Here at the Google Visualization HQ we focus hard on making the Visualization API the easiest and simplest platform for visualizing and reporting data on the web.  We're always excited to see the community uptake and develop our product, making it even more useful and accessible to other developers. One such initiative is the PHP wrapper class that Thomas Schaefer wrote for the Visualization API.

The class wraps the API and enables PHP application developers to quickly integrate visualizations into their code. Thomas even published reference applications that enable you to  get started even quicker.

We love your work Thomas, keep it up!

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With the fall semester rapidly approaching at universities all over, we're happy to share that we've recently made more content available on Google Code University. In case you're not familiar, Google Code University is a repository of educational material including tutorials, lecture slides, and videos focused entirely on computer science. Not only is it a collection of high-quality educational materials, but most of the course materials are Creative Commons licensed, to enable reuse and modification by educators and students alike.

This recent update includes materials covering:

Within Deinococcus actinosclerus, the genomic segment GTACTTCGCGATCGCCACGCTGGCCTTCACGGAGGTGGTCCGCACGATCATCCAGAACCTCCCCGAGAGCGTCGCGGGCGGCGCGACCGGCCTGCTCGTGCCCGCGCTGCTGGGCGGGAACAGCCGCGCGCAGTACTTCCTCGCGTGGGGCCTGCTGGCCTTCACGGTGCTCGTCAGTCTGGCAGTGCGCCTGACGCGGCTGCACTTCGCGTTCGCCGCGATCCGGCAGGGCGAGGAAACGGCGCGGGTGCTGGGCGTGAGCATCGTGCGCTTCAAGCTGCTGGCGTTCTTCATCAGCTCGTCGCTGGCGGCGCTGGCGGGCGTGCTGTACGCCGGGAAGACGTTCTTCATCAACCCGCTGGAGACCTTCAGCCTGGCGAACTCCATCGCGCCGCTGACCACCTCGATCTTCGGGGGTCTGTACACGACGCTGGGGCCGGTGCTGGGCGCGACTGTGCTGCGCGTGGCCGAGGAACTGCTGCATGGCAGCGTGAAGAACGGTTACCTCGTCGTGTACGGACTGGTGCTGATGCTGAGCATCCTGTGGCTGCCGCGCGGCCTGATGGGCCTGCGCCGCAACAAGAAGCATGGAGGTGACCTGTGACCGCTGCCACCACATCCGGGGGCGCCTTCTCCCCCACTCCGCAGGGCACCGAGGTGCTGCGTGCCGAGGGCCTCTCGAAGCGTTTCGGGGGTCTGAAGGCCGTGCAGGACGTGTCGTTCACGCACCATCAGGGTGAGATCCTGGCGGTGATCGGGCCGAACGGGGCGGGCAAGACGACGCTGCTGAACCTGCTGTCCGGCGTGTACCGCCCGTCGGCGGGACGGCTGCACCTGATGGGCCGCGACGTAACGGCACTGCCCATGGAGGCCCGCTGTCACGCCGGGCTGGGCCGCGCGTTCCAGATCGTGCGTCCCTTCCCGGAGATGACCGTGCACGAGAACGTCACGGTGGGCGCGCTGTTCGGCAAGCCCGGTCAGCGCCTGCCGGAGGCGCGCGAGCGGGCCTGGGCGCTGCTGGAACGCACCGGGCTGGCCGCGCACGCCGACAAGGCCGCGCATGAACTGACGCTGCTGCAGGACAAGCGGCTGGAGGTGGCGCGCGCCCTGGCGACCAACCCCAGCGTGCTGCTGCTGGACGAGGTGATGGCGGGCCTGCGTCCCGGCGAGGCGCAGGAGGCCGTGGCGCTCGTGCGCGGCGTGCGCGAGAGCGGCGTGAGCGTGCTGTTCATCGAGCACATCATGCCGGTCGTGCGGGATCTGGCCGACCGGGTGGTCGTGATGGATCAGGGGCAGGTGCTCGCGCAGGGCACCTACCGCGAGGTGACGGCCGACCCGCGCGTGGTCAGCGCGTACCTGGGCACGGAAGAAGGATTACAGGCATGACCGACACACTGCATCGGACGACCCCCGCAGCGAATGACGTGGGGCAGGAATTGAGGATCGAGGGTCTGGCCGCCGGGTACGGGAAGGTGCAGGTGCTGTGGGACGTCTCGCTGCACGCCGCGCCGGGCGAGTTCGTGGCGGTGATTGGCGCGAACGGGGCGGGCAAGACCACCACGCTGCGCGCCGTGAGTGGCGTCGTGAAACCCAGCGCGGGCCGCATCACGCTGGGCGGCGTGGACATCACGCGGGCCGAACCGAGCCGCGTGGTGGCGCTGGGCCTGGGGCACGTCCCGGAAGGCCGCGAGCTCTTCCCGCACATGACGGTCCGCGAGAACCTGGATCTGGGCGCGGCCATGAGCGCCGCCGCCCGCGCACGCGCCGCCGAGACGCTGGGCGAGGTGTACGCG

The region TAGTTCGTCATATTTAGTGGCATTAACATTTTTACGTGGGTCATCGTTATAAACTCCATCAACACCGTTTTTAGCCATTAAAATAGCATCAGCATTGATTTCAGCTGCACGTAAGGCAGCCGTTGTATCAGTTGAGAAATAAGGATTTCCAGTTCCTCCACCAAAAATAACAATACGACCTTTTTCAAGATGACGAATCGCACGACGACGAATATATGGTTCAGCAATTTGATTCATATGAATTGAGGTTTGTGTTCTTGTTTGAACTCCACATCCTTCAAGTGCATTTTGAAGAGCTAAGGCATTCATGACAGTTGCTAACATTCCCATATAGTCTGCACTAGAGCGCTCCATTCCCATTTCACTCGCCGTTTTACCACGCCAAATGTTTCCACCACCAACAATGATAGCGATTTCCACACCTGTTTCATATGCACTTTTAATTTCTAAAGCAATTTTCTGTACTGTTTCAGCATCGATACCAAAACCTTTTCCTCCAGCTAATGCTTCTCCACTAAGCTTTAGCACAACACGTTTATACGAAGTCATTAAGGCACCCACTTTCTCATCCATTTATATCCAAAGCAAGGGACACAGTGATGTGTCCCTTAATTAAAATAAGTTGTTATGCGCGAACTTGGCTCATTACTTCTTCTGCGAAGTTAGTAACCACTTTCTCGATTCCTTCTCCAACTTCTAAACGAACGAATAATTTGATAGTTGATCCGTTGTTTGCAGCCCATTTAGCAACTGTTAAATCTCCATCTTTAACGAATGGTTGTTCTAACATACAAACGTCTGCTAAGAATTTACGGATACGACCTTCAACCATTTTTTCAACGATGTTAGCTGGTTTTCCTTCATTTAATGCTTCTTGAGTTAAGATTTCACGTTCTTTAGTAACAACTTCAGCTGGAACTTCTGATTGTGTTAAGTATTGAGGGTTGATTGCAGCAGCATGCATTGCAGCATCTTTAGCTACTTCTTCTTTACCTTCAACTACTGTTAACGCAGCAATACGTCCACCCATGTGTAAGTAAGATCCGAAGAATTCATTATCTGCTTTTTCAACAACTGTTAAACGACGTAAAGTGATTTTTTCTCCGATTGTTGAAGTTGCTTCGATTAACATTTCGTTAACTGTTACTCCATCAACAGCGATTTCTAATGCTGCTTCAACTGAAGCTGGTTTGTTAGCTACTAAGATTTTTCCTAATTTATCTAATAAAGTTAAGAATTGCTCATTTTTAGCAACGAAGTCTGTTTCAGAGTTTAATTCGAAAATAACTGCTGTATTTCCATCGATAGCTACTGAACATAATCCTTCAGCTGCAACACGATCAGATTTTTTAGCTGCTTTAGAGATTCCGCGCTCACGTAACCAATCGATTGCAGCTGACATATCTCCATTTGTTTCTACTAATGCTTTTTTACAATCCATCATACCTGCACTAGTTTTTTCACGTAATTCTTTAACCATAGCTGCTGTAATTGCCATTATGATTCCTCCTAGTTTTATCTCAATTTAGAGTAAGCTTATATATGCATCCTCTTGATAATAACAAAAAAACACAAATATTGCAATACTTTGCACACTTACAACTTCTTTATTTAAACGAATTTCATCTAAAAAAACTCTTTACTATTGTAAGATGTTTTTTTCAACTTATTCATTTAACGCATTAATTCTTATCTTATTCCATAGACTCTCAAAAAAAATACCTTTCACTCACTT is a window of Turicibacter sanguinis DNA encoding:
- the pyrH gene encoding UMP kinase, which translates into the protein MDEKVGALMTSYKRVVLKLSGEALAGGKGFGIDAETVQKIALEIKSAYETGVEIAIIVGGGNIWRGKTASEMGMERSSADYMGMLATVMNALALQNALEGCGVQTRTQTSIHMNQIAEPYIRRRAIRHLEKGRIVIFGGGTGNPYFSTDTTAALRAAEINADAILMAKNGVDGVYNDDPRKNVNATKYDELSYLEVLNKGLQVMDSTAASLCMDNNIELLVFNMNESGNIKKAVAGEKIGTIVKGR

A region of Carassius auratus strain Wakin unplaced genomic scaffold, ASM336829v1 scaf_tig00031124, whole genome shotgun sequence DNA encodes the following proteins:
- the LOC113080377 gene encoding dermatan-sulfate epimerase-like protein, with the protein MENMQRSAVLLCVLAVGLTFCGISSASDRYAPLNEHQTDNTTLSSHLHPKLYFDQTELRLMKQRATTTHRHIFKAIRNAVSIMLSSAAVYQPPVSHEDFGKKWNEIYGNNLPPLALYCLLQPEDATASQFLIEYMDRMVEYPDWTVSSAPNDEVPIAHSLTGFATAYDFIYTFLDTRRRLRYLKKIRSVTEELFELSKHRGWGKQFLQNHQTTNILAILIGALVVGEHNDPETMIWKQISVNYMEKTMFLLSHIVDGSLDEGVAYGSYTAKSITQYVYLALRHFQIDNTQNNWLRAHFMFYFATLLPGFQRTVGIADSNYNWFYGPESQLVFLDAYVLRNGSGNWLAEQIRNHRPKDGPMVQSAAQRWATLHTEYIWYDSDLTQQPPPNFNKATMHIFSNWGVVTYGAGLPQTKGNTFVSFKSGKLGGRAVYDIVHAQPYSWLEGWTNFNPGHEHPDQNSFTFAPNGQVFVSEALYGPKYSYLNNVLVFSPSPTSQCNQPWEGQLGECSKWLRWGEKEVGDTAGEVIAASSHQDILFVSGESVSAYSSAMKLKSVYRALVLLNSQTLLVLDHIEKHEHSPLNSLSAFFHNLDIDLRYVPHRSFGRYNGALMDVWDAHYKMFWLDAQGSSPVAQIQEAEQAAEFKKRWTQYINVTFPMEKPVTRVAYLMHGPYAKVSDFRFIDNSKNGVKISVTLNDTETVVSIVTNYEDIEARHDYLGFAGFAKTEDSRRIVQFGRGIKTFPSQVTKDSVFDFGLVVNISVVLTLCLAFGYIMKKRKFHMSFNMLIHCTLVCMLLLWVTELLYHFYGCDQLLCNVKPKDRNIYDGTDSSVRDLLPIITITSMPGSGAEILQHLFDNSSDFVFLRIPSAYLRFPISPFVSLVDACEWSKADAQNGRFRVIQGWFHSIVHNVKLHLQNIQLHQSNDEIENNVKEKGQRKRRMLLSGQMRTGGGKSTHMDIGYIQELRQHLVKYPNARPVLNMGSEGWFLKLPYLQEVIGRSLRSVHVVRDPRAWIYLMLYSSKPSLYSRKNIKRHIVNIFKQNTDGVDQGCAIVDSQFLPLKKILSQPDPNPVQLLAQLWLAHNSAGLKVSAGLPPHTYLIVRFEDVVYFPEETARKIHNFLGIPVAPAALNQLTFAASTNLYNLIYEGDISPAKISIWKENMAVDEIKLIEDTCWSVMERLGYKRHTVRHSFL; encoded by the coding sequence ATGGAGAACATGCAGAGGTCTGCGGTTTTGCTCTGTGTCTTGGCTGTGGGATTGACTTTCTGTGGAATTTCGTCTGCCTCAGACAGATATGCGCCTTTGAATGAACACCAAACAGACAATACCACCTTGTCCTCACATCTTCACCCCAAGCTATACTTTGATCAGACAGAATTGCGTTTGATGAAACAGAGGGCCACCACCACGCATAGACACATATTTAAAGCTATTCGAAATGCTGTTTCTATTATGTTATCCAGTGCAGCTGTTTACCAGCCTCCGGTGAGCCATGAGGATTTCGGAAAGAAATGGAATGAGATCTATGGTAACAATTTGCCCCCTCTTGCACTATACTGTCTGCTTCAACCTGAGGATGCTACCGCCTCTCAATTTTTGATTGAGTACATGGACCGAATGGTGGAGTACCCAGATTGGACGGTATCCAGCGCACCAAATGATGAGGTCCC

We hope you find these new materials interesting and useful. If you have suggestions or materials you'd like to share, please discuss on the forum.

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This week has seen two new series to cover Open Web technology. One of the messages from Google I/O was explaining how Google believes in, and is frankly betting on the Web as its platform. You should expect to see increasing examples of how we are putting our money (and effort) where our mouth is on this.

Since the Web is so decentralized, we have a deep need to communicate and discuss where we, as a collective are heading.

I have the pleasure to be joined by Alex Russell, notably of the Dojo Foundation, and John Resig, both creator of jQuery and employee of Mozilla Corp, for a new Open Web Podcast that focuses on news, events, and opinion on the state of the Open Web.